't he wouldn't have to go out ...."

Harney stared at her.

For a moment he did not seem to seize her meaning;

then his face grew dark.

"The damned hound!

The villainous low hound!"

His wrath blazed up,

crimsoning him to the temples.

"I never dreamed --good God,

it's too vile,"

he broke off,

as if his thoughts recoiled from the discovery.

"I won't never go back there,"

she repeated doggedly.

"No -- --" he assented.

There was a long interval of silence,

during which she imagined that he was searching her face for more light on what she had revealed to him;

and a flush of shame swept over her.

"I know the way you must feel about me,"

she broke out,

" ...telling you such things ...."

But once more,

as she spoke,

she became aware that he was no longer listening.

He came close and caught her to him as if he were snatching her from some imminent peril: his impetuous eyes were in hers,

and she could feel the hard beat of his heart as he held her against it.

"Kiss me again --like last night,"

he said,

pushing her hair back as if to draw her whole face up into his kiss.


ONE afternoon toward the end of August a group of girls sat in a room at Miss Hatchard's in a gay confusion of flags,


blue and white paper muslin,

harvest sheaves and illuminated scrolls.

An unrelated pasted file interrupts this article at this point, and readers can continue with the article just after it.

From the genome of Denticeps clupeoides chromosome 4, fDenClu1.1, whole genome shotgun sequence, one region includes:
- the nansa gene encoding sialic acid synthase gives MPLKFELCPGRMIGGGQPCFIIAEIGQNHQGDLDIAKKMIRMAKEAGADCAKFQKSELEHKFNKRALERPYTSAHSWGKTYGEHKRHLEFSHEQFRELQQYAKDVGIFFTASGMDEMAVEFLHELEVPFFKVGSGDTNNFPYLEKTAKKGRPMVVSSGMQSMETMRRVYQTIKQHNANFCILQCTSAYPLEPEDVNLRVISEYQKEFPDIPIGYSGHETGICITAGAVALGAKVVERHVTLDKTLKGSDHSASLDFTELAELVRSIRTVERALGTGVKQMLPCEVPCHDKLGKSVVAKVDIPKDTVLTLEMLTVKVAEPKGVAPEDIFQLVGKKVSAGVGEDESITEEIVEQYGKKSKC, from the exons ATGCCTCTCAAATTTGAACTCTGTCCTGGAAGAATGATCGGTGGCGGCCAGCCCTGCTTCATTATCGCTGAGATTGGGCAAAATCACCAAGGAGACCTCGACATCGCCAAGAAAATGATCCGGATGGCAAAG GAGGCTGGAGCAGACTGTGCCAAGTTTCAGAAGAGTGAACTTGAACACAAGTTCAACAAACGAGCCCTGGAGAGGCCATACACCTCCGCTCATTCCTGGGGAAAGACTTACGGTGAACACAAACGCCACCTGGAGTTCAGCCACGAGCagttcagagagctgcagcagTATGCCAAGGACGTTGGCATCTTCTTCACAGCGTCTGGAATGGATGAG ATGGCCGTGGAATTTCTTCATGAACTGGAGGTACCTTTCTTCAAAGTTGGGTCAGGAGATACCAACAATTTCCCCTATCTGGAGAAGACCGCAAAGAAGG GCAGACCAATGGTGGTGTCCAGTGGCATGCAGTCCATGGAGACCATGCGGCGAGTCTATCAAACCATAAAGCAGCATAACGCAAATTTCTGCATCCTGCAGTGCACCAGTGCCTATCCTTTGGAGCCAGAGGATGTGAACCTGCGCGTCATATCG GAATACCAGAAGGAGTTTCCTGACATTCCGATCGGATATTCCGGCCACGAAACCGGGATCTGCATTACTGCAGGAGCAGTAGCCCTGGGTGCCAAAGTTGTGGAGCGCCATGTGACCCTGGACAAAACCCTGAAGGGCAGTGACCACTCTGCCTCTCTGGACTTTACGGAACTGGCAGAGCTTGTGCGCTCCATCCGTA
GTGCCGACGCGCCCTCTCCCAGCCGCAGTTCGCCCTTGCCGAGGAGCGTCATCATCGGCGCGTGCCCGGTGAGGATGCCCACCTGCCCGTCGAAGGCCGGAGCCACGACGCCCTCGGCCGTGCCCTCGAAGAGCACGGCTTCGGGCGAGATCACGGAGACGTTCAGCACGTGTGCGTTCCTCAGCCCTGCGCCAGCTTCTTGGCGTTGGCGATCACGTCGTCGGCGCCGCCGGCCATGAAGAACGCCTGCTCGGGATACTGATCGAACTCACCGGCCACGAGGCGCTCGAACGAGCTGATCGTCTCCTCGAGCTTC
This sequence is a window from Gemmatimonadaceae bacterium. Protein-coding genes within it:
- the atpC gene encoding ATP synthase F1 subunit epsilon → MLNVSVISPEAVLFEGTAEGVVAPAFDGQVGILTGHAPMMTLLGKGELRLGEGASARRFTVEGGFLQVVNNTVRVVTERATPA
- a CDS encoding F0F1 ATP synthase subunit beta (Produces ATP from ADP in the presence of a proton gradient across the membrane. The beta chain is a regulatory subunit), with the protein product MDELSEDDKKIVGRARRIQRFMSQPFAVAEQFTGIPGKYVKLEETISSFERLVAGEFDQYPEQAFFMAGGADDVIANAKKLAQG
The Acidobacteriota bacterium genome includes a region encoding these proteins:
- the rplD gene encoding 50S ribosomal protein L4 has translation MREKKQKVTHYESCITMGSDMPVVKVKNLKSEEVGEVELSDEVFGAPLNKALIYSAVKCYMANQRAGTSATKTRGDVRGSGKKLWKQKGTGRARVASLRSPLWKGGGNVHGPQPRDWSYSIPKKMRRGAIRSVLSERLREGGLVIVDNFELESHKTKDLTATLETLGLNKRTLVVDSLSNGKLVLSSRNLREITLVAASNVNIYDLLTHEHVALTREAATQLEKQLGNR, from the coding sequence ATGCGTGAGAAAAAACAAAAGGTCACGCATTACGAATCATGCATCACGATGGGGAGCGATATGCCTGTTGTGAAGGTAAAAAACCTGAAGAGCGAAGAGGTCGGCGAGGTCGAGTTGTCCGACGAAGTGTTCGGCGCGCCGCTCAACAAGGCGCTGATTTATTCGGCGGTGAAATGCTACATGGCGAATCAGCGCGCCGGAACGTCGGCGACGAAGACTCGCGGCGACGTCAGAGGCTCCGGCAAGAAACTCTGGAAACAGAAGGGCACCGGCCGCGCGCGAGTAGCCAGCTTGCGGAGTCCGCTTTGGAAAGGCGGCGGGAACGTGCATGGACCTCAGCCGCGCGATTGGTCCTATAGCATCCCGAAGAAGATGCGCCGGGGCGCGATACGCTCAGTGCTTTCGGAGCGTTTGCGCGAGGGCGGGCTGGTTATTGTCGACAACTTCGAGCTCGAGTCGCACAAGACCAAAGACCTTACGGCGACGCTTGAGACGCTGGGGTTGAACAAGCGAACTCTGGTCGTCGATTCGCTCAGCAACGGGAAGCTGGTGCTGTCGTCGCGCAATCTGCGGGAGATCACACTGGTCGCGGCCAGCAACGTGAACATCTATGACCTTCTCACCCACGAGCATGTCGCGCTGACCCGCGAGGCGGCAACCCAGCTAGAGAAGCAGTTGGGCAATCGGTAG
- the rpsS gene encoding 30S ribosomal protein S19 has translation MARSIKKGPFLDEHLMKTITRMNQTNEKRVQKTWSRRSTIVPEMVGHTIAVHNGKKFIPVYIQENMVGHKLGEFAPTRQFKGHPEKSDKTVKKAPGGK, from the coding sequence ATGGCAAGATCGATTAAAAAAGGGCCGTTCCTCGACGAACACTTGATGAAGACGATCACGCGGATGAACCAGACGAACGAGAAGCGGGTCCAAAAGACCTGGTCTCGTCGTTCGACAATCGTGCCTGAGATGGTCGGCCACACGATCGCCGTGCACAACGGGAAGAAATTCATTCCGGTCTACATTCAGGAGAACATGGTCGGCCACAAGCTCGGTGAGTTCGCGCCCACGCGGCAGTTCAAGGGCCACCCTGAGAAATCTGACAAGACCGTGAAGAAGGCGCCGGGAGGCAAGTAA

North Dormer was preparing for its Old Home Week.

That form of sentimental decentralization was still in its early stages,


precedents being few,

and the desire to set an example contagious,

the matter had become a subject of prolonged and passionate discussion under Miss Hatchard's roof.

The incentive to the celebration had come rather from those who had left North Dormer than from those who had been obliged to stay there,

and there was some difficulty in rousing the village to the proper state of enthusiasm.

But Miss Hatchard's pale prim drawing-room was the centre of constant comings and goings from Hepburn,


Springfield and even more distant cities;

and whenever a visitor arrived he was led across the hall,

and treated to a glimpse of the group of girls deep in their pretty preparations.

"All the old names ...

all the old names ...."

Miss Hatchard would be heard,

tapping across the hall on her crutches.

"Targatt ...

Sollas ...

Fry: this is Miss Orma Fry sewing the stars on the drapery for the organ-loft.

Don't move,

girls ...

and this is Miss Ally Hawes,

our cleverest needle-woman ...

and Miss Charity Royall making our garlands of evergreen ....

I like the idea of its all being homemade,

don't you?

We haven't had to call in any foreign talent: my young cousin Lucius Harney,

the architect --you know he's up here preparing a book on Colonial houses --he's taken the whole thing in hand so cleverly;